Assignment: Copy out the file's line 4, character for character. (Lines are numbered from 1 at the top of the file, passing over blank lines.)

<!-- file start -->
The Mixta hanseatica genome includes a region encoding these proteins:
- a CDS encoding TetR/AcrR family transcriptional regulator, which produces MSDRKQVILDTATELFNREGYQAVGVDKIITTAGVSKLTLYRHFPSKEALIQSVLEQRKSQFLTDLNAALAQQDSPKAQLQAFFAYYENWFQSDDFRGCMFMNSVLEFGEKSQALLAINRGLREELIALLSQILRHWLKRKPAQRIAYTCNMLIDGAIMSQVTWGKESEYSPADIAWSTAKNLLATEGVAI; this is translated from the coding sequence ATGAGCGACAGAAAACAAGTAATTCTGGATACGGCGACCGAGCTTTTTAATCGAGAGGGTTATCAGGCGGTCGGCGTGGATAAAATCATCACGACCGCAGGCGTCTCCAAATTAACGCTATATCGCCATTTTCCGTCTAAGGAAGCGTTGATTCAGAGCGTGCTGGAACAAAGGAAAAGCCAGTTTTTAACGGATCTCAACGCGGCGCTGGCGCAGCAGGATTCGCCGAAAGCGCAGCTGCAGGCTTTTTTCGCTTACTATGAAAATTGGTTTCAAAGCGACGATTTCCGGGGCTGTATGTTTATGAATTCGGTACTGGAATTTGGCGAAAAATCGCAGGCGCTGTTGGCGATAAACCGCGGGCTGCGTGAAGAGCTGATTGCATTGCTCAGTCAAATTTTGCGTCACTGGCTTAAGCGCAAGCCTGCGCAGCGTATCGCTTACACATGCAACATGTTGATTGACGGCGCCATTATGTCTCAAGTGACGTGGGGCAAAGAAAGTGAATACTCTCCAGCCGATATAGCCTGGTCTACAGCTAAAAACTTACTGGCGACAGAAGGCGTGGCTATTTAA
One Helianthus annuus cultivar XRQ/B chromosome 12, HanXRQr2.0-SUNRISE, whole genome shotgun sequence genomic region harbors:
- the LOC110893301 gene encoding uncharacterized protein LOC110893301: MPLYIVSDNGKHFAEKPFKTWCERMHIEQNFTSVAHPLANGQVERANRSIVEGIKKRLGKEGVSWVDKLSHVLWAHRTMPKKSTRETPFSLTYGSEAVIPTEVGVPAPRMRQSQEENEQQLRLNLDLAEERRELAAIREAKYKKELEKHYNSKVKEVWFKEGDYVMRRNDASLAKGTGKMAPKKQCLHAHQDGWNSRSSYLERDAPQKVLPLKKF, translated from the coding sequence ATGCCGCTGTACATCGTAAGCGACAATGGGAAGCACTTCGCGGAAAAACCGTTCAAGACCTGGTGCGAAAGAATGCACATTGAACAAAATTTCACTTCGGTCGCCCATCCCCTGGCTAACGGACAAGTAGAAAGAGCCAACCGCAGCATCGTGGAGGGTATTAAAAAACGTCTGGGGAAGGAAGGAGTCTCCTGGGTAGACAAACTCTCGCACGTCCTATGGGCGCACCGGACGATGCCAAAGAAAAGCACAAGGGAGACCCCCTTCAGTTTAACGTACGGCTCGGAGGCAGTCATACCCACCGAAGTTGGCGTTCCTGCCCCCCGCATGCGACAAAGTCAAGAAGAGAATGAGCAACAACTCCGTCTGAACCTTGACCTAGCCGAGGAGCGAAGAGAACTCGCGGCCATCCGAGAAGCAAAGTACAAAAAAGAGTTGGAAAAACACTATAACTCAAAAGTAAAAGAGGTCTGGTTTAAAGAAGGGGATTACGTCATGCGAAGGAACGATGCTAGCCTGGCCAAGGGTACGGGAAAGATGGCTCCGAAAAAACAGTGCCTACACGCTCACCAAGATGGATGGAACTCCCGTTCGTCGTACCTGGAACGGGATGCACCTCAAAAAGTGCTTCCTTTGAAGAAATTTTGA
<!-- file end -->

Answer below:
- the LOC110893301 gene encoding uncharacterized protein LOC110893301: MPLYIVSDNGKHFAEKPFKTWCERMHIEQNFTSVAHPLANGQVERANRSIVEGIKKRLGKEGVSWVDKLSHVLWAHRTMPKKSTRETPFSLTYGSEAVIPTEVGVPAPRMRQSQEENEQQLRLNLDLAEERRELAAIREAKYKKELEKHYNSKVKEVWFKEGDYVMRRNDASLAKGTGKMAPKKQCLHAHQDGWNSRSSYLERDAPQKVLPLKKF, translated from the coding sequence ATGCCGCTGTACATCGTAAGCGACAATGGGAAGCACTTCGCGGAAAAACCGTTCAAGACCTGGTGCGAAAGAATGCACATTGAACAAAATTTCACTTCGGTCGCCCATCCCCTGGCTAACGGACAAGTAGAAAGAGCCAACCGCAGCATCGTGGAGGGTATTAAAAAACGTCTGGGGAAGGAAGGAGTCTCCTGGGTAGACAAACTCTCGCACGTCCTATGGGCGCACCGGACGATGCCAAAGAAAAGCACAAGGGAGACCCCCTTCAGTTTAACGTACGGCTCGGAGGCAGTCATACCCACCGAAGTTGGCGTTCCTGCCCCCCGCATGCGACAAAGTCAAGAAGAGAATGAGCAACAACTCCGTCTGAACCTTGACCTAGCCGAGGAGCGAAGAGAACTCGCGGCCATCCGAGAAGCAAAGTACAAAAAAGAGTTGGAAAAACACTATAACTCAAAAGTAAAAGAGGTCTGGTTTAAAGAAGGGGATTACGTCATGCGAAGGAACGATGCTAGCCTGGCCAAGGGTACGGGAAAGATGGCTCCGAAAAAACAGTGCCTACACGCTCACCAAGATGGATGGAACTCCCGTTCGTCGTACCTGGAACGGGATGCACCTCAAAAAGTGCTTCCTTTGAAGAAATTTTGA